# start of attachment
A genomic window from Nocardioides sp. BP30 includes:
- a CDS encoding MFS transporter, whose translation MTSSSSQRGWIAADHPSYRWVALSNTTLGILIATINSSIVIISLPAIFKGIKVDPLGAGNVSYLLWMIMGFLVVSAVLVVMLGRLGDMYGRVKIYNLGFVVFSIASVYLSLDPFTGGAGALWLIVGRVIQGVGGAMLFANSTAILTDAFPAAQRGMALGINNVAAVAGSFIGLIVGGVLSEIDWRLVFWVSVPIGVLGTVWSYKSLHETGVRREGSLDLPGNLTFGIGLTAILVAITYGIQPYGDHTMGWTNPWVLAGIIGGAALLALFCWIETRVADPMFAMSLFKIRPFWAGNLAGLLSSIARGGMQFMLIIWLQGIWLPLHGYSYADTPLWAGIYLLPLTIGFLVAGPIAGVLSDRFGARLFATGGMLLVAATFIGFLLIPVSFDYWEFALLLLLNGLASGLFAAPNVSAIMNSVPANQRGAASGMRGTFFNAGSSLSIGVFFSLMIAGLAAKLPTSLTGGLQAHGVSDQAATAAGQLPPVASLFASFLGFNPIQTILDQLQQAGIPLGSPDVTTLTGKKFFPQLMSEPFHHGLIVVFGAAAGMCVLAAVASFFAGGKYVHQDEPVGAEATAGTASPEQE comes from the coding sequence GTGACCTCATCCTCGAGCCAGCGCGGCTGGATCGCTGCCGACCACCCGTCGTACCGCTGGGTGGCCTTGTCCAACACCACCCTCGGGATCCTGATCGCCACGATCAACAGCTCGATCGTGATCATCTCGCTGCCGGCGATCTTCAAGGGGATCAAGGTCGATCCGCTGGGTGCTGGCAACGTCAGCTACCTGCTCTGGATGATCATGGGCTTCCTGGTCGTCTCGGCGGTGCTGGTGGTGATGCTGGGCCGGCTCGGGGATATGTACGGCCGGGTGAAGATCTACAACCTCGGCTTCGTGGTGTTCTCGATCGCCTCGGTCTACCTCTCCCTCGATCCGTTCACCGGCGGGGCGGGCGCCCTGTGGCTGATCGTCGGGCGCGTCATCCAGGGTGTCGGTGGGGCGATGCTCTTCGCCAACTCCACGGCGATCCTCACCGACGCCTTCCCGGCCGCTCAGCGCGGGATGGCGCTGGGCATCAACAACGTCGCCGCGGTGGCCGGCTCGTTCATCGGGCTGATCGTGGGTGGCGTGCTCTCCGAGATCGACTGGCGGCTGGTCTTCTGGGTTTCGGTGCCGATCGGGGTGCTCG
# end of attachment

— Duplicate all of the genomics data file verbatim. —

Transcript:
A genomic window from Nocardioides sp. BP30 includes:
- a CDS encoding MFS transporter, whose translation MTSSSSQRGWIAADHPSYRWVALSNTTLGILIATINSSIVIISLPAIFKGIKVDPLGAGNVSYLLWMIMGFLVVSAVLVVMLGRLGDMYGRVKIYNLGFVVFSIASVYLSLDPFTGGAGALWLIVGRVIQGVGGAMLFANSTAILTDAFPAAQRGMALGINNVAAVAGSFIGLIVGGVLSEIDWRLVFWVSVPIGVLGTVWSYKSLHETGVRREGSLDLPGNLTFGIGLTAILVAITYGIQPYGDHTMGWTNPWVLAGIIGGAALLALFCWIETRVADPMFAMSLFKIRPFWAGNLAGLLSSIARGGMQFMLIIWLQGIWLPLHGYSYADTPLWAGIYLLPLTIGFLVAGPIAGVLSDRFGARLFATGGMLLVAATFIGFLLIPVSFDYWEFALLLLLNGLASGLFAAPNVSAIMNSVPANQRGAASGMRGTFFNAGSSLSIGVFFSLMIAGLAAKLPTSLTGGLQAHGVSDQAATAAGQLPPVASLFASFLGFNPIQTILDQLQQAGIPLGSPDVTTLTGKKFFPQLMSEPFHHGLIVVFGAAAGMCVLAAVASFFAGGKYVHQDEPVGAEATAGTASPEQE comes from the coding sequence GTGACCTCATCCTCGAGCCAGCGCGGCTGGATCGCTGCCGACCACCCGTCGTACCGCTGGGTGGCCTTGTCCAACACCACCCTCGGGATCCTGATCGCCACGATCAACAGCTCGATCGTGATCATCTCGCTGCCGGCGATCTTCAAGGGGATCAAGGTCGATCCGCTGGGTGCTGGCAACGTCAGCTACCTGCTCTGGATGATCATGGGCTTCCTGGTCGTCTCGGCGGTGCTGGTGGTGATGCTGGGCCGGCTCGGGGATATGTACGGCCGGGTGAAGATCTACAACCTCGGCTTCGTGGTGTTCTCGATCGCCTCGGTCTACCTCTCCCTCGATCCGTTCACCGGCGGGGCGGGCGCCCTGTGGCTGATCGTCGGGCGCGTCATCCAGGGTGTCGGTGGGGCGATGCTCTTCGCCAACTCCACGGCGATCCTCACCGACGCCTTCCCGGCCGCTCAGCGCGGGATGGCGCTGGGCATCAACAACGTCGCCGCGGTGGCCGGCTCGTTCATCGGGCTGATCGTGGGTGGCGTGCTCTCCGAGATCGACTGGCGGCTGGTCTTCTGGGTTTCGGTGCCGATCGGGGTGCTCG